Stephanie Peat DFH Real Estate - Sidney

Office 250-656-0131 | EMAIL info@stephaniepeat.ca |


Imagine a kid running a lemonade stand. He’s selling his product for 25 cents a cup. He’s doing okay. Sales are good. Then someone comes up to his stand and says, “I’ll give you 50 cents for a cup. But, I don’t have the money right now. Give me the lemonade and I’ll pay you later.”


Should he take the deal?


Chances are, you’d advise against it. After all, just because the price is high —in this case, double — doesn’t mean the offer is a good one. There’s a chance the customer won’t come back with the promised 50 cents!


That’s a simple example but applicable when considering multiple offers for your home. Yes, the offer with the highest price is often the one to accept, but there are situations when that’s not the case.


For example, you should be careful when considering the highest offer if the buyers’ financial situation is uncertain. Have they attached an appropriate deposit? Have they secured a prearranged mortgage from a reputable lender? Has their current home been sold, or is it at least listed for sale?


It may turn out that the offer is fine, but these are questions that should be considered.


Another scenario involves conditions. The highest offer might have conditions such as your property passing a home inspection or the buyers selling their current home. That would make the second-highest offer with no conditions more attractive — especially if the price isn’t far off that of the highest offer.


Keep in mind that you can ask to have conditions dropped in your counter-offer.


As you can see, deciding which offer to accept is not as straight-forward as it may seem, especially if you anticipate getting multiple offers.

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Walk-through videos are becoming increasingly popular. The seller’s agent simply arranges a filmed tour of a home, often including commentary, and then makes the video available to prospects.


When you’re shopping for a new home, you want to get the most out of watching this type of video, especially if you’re relying on it to help you decide whether or not to make a viewing appointment.


Consider these suggestions:


• Remember, it’s a video. So take advantage of the ability to pause, go back and forth, and take screenshots you can review later.
• When you’re watching, look for everyday items that can give you perspective, such as a lamp, sofa or chair. These items will help you gain a more accurate sense of room sizes.
• Although that previous tip will help, it’s still difficult to judge room size on a video. So, don’t be quick to dismiss a listing because you think the rooms might be too small.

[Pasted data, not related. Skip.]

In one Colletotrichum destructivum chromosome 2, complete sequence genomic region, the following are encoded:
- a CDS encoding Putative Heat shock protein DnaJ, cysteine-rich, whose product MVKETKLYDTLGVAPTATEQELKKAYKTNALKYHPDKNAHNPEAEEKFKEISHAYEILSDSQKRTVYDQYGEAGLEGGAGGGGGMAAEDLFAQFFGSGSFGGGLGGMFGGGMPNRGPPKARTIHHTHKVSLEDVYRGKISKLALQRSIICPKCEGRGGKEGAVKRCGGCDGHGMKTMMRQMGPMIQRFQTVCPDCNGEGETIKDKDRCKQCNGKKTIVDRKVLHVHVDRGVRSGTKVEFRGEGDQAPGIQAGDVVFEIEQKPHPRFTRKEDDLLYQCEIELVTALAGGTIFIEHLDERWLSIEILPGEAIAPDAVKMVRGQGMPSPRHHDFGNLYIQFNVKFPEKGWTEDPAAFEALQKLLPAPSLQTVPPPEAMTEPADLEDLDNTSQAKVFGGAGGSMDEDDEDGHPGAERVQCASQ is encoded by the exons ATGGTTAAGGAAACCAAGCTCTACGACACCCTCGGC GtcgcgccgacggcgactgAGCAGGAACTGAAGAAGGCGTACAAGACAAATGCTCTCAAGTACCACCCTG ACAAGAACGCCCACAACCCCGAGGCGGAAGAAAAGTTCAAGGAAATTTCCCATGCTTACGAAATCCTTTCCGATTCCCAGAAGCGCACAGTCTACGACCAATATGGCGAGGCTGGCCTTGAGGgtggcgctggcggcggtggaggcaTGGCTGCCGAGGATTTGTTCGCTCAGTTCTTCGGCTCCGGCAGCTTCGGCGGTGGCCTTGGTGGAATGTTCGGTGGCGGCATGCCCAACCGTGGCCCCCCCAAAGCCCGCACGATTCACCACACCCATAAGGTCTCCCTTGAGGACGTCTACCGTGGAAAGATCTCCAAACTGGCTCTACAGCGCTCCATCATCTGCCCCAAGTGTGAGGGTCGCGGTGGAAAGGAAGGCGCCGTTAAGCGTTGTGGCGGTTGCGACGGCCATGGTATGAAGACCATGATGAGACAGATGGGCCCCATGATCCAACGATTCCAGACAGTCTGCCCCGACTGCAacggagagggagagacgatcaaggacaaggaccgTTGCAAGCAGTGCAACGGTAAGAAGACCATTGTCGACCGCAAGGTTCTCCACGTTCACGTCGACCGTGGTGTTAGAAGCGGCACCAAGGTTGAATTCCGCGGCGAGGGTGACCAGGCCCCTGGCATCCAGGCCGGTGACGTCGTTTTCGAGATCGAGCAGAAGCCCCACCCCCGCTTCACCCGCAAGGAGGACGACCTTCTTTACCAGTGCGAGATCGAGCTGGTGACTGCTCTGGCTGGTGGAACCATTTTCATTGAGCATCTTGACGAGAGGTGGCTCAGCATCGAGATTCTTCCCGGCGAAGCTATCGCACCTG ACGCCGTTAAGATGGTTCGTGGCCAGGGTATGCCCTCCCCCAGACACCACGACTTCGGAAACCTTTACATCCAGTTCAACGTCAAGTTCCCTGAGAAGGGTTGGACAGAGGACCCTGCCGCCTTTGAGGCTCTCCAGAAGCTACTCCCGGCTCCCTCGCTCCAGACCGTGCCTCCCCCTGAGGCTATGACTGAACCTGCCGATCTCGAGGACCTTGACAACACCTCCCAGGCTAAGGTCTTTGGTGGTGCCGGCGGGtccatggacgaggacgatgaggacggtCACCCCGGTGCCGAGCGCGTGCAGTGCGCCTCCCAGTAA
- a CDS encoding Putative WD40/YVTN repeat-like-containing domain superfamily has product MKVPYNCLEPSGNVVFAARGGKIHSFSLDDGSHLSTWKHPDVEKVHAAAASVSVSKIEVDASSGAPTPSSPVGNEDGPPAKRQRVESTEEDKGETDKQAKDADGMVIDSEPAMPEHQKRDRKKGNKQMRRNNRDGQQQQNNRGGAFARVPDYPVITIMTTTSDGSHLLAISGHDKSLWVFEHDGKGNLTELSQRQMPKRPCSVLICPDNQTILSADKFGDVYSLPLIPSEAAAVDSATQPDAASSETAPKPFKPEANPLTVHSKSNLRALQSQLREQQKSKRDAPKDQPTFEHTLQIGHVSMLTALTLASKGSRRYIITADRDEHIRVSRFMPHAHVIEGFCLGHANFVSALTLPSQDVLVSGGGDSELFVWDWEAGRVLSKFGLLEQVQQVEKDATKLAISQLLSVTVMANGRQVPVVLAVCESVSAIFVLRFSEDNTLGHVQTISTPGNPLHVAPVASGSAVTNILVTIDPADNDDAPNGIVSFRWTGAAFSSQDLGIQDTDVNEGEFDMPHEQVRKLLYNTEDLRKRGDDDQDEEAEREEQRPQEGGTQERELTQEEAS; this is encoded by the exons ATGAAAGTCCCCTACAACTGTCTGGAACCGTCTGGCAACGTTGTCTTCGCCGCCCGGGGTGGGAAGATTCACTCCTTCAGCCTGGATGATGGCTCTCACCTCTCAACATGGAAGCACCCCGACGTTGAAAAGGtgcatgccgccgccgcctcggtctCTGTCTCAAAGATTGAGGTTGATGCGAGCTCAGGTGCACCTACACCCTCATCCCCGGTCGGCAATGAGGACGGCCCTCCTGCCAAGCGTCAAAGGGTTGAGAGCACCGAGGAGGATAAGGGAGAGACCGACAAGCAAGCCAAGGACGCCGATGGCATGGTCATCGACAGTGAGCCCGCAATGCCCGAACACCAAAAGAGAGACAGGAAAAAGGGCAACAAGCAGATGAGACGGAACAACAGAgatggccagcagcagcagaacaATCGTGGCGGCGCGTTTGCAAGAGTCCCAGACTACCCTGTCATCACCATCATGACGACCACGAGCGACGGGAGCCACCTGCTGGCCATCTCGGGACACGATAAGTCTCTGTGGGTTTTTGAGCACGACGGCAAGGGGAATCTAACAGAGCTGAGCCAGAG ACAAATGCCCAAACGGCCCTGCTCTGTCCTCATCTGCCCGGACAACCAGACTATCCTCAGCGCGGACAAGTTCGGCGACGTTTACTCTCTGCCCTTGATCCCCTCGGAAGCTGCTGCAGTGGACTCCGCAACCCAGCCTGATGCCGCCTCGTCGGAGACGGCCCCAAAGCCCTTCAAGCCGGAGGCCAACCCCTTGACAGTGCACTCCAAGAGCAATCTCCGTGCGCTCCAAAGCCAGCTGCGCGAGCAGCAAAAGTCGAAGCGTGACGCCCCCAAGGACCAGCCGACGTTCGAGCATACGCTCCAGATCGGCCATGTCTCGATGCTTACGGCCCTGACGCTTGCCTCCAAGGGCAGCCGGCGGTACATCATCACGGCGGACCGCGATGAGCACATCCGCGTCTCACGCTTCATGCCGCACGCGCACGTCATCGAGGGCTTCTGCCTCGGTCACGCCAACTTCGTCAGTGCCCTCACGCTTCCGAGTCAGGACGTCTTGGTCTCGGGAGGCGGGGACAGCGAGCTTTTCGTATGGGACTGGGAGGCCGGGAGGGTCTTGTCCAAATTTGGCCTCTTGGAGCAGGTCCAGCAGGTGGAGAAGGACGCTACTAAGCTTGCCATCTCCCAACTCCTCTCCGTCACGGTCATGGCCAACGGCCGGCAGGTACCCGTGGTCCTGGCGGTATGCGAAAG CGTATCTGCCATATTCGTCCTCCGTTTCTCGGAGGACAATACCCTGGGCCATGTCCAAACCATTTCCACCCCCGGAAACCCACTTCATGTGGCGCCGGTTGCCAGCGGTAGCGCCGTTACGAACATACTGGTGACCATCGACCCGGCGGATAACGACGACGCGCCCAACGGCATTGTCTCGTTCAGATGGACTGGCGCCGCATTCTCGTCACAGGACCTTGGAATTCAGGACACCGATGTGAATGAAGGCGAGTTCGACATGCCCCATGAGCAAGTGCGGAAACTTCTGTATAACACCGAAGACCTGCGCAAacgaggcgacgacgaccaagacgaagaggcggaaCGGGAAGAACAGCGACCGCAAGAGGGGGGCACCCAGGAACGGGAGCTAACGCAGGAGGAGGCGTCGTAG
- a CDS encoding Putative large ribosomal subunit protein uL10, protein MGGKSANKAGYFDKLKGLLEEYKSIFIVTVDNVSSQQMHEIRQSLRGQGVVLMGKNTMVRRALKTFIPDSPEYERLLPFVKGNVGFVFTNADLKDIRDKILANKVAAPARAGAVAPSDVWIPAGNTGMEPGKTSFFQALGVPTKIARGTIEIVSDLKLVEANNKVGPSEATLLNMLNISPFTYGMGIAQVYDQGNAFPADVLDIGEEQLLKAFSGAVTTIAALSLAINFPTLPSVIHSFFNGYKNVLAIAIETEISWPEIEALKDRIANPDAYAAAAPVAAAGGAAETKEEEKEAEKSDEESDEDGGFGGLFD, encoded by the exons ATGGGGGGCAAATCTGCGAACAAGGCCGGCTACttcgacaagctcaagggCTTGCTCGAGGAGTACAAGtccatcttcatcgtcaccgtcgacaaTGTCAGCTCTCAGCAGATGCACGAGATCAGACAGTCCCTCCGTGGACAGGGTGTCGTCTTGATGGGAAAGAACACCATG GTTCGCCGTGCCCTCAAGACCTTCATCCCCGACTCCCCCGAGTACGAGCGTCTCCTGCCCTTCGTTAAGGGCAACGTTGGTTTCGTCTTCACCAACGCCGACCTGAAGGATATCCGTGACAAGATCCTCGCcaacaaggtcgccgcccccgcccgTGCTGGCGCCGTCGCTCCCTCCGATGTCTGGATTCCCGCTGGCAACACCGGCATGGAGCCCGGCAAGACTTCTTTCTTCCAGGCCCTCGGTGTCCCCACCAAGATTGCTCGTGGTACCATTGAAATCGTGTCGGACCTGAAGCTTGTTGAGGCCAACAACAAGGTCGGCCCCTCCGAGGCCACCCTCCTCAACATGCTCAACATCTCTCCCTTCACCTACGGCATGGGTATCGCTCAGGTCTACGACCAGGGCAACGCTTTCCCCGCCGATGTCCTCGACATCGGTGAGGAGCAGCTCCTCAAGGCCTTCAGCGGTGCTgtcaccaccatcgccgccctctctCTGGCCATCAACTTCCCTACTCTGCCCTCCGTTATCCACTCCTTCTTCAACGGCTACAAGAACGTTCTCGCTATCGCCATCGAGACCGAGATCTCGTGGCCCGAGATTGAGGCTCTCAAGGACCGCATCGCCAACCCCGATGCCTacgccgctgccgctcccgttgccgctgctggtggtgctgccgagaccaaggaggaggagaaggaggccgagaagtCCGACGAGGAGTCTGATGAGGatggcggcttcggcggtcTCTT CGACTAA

• Pay attention to what is not shown. Did the agent leave the ensuite bathroom out of the video? That may indicate an issue.
• When viewing the main rooms, such as the living room and kitchen, try to get a sense of how your furniture will fit.
• Make a list of features and characteristics you want in your next home. Have that list handy as you watch the video. You can use it as a checklist.
• While you’re watching, jot down any questions you have about the property.


After watching the video, if you like what you see, take the next step. Schedule a viewing appointment.

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A total of 835 properties sold in the Victoria Real Estate Board region this July, 14.7 per cent fewer than the 979 properties sold in July 2020 and 11.4 per cent fewer than the previous month of June. Condominium sales were up 18.8 per cent from July 2020 with 284 units sold. 16 per cent fewer condominiums sold in July 2021 than in the previous month of June. Sales of single family homes were down 29.2 per cent from July 2020 with 396 sold. 10 per cent fewer single family homes sold in July 2021 than in the previous month of June.


“The real estate story right now continues to be inventory,” said Victoria Real Estate Board President David Langlois. “The market is driven by inventory; and fewer home listings lead to fewer home sales. In that context, these numbers do not reflect a downturn in our market but reveal sales falling due to this continued trend of low inventory.”


There were 1,270 active listings for sale on the Victoria Real Estate Board Multiple Listing Service® at the end of July 2021, 52.1 per cent fewer properties than the 2,653 available at the end of July 2020 and 7.6 per cent fewer than the 1,375 active listings for sale at the end of June 2021. The Multiple Listing Service® Home Price Index benchmark value for a single family home in the Victoria Core in July 2020 was $909,900. The benchmark value for the same home in July 2021 increased by 18.9 per cent to $1,082,000, a 1.7 per cent increase from the previous month of June. The MLS® HPI benchmark value for a condominium in the Victoria Core in July 2020 was $494,900, while the benchmark value for the same condominium in July 2021 was $535,100, an 8.1 per cent increase.


“As a sort of housing gridlock continues to develop, the pressure to create more of all different types of homes in our community of should not be lessened,” added Langlois. “It is important for the long term health of our housing market that a strong focus continue on developing new homes to meet our growing demand. The current market is increasingly challenging for buyers and sellers. It’s important to access the expertise and knowledge of your local REALTOR® to ensure your interests are protected.”

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MLS® property information is provided under copyright© by the Vancouver Island Real Estate Board and Victoria Real Estate Board. The information is from sources deemed reliable, but should not be relied upon without independent verification.